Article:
The Triune God
St. Peter’s Evangelical Lutheran Congregation confesses the true God to be the Holy Trinity-the Father, the Son, and the Holy Spirit-one God in three persons and three persons in one God.
We hold without reservation to the doctrine of God set forth in the Apostles’, Nicene, and Athanasian creeds. “We worship one God in three persons and three persons in one God, without mixing the persons or dividing the divine being.” (The Athanasian Creed)
We believe and confess that Jesus Christ is true God and true man in one unique person, and that he is equal to the Father and the Spirit in power and majesty. “We believe in one Lord Jesus Christ, the only Son of God, eternally begotten of the Father, God from God, Light from Light, true God from true God, begotten, not made, of one being with the Father. Through him all things were made. For us and for our salvation, he came down from heaven, was incarnate of the Holy Spirit and the virgin Mary, and became fully human. For our sake he was crucified under Pontius Pilate. He suffered death and was buried. On the third day he rose again in accordance with the Scriptures.” (The Nicene Creed)
We believe that the Holy Spirit is true God with the Father and the Son. We confess that the Spirit of God proceeds from the Father and the Son, that he is “the Lord, the giver of life.” The Holy Spirit does for us what we could not do by our own thinking or choosing: he calls us from the darkness of unbelief into the glorious light of faith in Jesus Christ. The Holy Spirit “calls, gathers, enlightens, and sanctifies the whole Christian church on earth, and keeps it with Jesus Christ in the one true faith.” (The Small Catechism)
This congregation accepts and confesses all the canonical books of the Old and New Testaments as the verbally inspired Word of God and submits to this Word as the only infallible authority in all matters of faith and life. By the grace of God we take a high view of the authority of Holy Scripture, confessing the Bible to be the very Word of God and therefore free from error. “All Scripture is God-breathed and is useful for teaching, rebuking, correcting and training in righteousness, so that the man of God may be thoroughly equipped for every good work.” (2 Timothy 3:16-17)
The Lutheran Confessions
St. Peter’s Evangelical Lutheran Congregation accepts and confesses all the symbolical (confessional) books of the Evangelical Lutheran Church contained in the Book of Concord of 1580 as true statements of Scriptural doctrine. They are: The three ecumenical creeds: * The Apostles’ Creed * The Nicene Creed * The Athanasian Creed
The six Lutheran Confessions: * Dr. Martin Luther’s Small Catechism * Dr. Martin Luther’s Large Catechism * The Unaltered Augsburg Confession * The Apology of the Augsburg Confession * The Smalcald Articles * The Formula of Concord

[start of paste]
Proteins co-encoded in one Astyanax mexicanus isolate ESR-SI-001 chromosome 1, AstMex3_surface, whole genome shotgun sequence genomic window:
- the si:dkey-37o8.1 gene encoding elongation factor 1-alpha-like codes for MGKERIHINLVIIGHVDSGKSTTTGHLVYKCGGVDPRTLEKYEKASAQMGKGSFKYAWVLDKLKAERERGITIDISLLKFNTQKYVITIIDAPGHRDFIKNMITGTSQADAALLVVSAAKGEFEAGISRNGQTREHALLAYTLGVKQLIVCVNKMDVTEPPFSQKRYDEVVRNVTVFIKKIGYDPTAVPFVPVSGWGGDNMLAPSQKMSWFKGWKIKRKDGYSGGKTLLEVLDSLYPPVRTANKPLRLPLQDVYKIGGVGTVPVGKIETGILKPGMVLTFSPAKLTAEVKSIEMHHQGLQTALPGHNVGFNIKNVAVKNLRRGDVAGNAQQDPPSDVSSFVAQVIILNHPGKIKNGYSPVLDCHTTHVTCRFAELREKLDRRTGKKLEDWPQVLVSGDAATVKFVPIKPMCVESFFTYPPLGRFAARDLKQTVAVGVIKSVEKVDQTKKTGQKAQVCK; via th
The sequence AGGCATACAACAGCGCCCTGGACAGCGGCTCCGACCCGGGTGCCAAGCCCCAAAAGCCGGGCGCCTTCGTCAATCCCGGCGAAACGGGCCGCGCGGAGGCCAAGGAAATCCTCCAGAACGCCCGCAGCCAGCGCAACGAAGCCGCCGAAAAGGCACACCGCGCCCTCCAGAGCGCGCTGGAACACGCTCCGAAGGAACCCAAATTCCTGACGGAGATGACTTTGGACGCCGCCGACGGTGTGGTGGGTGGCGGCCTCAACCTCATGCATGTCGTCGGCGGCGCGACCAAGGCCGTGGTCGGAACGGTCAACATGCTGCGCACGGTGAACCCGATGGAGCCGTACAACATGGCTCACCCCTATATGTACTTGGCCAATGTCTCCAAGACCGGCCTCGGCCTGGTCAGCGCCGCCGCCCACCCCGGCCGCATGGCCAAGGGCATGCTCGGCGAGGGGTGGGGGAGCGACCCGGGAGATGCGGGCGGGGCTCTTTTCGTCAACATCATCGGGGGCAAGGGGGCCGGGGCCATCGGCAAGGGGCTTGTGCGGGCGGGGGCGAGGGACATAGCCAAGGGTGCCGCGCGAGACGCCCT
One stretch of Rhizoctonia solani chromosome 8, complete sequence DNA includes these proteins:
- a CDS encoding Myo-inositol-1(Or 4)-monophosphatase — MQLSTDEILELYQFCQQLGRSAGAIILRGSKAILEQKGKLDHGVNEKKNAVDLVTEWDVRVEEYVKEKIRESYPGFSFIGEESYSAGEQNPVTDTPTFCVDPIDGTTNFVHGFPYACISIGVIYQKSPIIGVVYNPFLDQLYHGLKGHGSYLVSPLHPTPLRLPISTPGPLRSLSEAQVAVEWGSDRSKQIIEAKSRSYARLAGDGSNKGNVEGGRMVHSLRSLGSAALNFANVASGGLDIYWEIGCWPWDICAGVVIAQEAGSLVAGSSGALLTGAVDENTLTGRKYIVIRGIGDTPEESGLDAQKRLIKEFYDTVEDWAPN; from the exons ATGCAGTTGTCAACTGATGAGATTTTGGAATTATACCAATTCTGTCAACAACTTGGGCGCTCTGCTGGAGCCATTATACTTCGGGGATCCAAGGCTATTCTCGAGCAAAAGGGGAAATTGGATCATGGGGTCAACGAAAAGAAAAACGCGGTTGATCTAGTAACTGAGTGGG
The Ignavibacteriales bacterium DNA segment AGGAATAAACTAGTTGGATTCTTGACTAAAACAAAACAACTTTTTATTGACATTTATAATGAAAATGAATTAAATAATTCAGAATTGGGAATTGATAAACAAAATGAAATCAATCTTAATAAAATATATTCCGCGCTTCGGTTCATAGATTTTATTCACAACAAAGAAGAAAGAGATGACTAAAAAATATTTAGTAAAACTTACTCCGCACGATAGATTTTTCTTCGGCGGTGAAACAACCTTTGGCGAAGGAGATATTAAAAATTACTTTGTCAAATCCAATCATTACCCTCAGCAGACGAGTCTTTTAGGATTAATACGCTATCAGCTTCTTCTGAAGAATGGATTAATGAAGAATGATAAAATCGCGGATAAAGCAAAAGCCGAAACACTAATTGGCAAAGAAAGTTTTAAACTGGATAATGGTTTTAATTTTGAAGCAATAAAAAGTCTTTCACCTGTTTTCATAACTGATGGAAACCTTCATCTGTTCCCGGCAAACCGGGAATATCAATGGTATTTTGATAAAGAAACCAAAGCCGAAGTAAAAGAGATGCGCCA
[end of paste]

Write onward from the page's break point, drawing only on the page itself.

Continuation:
Our congregation’s name is St. Peter’s Evangelical Lutheran Congregation. The word “evangelical,” when used along with the name Lutheran, indicates that we take our stand on the Augsburg Confession and the other symbols (confessions) of the Evangelical Lutheran Church. We accept and confess these books without reservation, not insofar as, but because they are the presentation and explanation of the pure doctrine of the Word of God and a summary of the faith held by the Evangelical Lutheran Church.
St. Peter’s Evangelical Lutheran Congregation confesses that Christ has given his Church two sacraments, Holy Baptism and Holy Communion.
Holy Baptism “is not just plain water, but it is water used by God’s command and connected with God’s Word. Baptism works forgiveness of sin, delivers from death and the devil, and gives eternal salvation to all who believe this, as the words and promises of God declare.” (The Small Catechism) We believe that baptism is, as Christ commanded, for “all nations.” Because little children are born in sin, because they are part of “all nations,” and because little children can believe in Jesus, we practice infant baptism.
Holy Communion, or the Sacrament of the Altar, is the true body and blood of our Lord Jesus Christ under the bread and wine, instituted by Christ for us Christians to eat and to drink. The chief blessing our Lord gives us in this sacrament is the forgiveness of sins, “for where there is the forgiveness of sins, there is also life and salvation.” (The Small Catechism)
The Way to Eternal Life
With true Christians everywhere, our congregation confesses that Jesus Christ is “the way and the truth and the life. No one comes to the Father except through (him).” (John 14:6) When the jailer at Philippi asked the apostle Paul, “What must I do to be saved?” Paul responded, “Believe in the Lord Jesus, and you will be saved-you and your household.” We are, therefore, saved by God’s grace alone, through faith in Jesus Christ alone. “For it is by grace you have been saved, through faith-and this not from yourselves, it is the gift of God-not by works, so that no one can boast.” (Ephesians 2:8-9)
Our good works cannot earn eternal life for us because our obedience to God’s commands never attains the perfection his law demands. “For all have sinned and fall short of the glory of God.” (Romans 3:23) Eternal life is rather a gift of God’s undeserved love, freely given to all who trust in Jesus as their Savior. Jesus said, “I tell you the truth, whoever hears my word and believes him who sent me has eternal life and will not be condemned; he has crossed over from death to life.” (John 5:24)
It is joy and gratitude for this great gift of salvation that prompt us to do good works. “For we are God’s workmanship, created in Christ Jesus to do good works, which God prepared in advance for us to do.” (Ephesians 2:10)